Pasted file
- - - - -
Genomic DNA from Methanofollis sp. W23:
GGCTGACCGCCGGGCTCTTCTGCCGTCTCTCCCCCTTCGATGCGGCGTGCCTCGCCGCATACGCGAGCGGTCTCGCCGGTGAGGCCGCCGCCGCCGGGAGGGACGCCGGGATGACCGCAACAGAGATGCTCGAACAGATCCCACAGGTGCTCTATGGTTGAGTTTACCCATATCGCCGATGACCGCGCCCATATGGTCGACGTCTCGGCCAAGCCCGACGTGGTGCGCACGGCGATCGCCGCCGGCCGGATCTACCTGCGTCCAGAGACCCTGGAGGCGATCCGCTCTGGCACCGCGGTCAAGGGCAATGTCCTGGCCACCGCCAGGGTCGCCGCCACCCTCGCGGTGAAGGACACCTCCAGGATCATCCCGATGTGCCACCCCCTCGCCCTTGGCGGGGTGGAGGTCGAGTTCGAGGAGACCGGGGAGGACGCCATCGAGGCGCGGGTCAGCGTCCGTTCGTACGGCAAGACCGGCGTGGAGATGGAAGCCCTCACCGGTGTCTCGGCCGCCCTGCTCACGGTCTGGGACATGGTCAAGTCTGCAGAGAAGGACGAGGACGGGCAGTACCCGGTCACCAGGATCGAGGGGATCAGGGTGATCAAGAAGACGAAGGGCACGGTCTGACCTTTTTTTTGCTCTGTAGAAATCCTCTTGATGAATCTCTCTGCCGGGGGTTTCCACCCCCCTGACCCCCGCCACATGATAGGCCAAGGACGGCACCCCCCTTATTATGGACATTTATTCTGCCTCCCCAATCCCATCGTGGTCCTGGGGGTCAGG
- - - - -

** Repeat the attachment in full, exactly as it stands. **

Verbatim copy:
Genomic DNA from Methanofollis sp. W23:
GGCTGACCGCCGGGCTCTTCTGCCGTCTCTCCCCCTTCGATGCGGCGTGCCTCGCCGCATACGCGAGCGGTCTCGCCGGTGAGGCCGCCGCCGCCGGGAGGGACGCCGGGATGACCGCAACAGAGATGCTCGAACAGATCCCACAGGTGCTCTATGGTTGAGTTTACCCATATCGCCGATGACCGCGCCCATATGGTCGACGTCTCGGCCAAGCCCGACGTGGTGCGCACGGCGATCGCCGCCGGCCGGATCTACCTGCGTCCAGAGACCCTGGAGGCGATCCGCTCTGGCACCGCGGTCAAGGGCAATGTCCTGGCCACCGCCAGGGTCGCCGCCACCCTCGCGGTGAAGGACACCTCCAGGATCATCCCGATGTGCCACCCCCTCGCCCTTGGCGGGGTGGAGGTCGAGTTCGAGGAGACCGGGGAGGACGCCATCGAGGCGCGGGTCAGCGTCCGTTCGTACGGCAAGACCGGCGTGGAGATGGAAGCCCTCACCGGTGTCTCGGCCGCCCTGCTCACGGTCTGGGACATGGTCAAGTCTGCAGAGAAGGACGAGGACGGGCAGTACCCGGTCACCAGGATCGAGGGGATCAGGGTGATCAAGAAGACGAAGGGCACGGTCTGACCTTTTTTTTGCTCTGTAGAAATCCTCTTGATGAATCTCTCTGCCGGGGGTTTCCACCCCCCTGACCCCCGCCACATGATAGGCCAAGGACGGCACCCCCCTTATTATGGACATTTATTCTGCCTCCCCAATCCCATCGTGGTCCTGGGGGTCAGG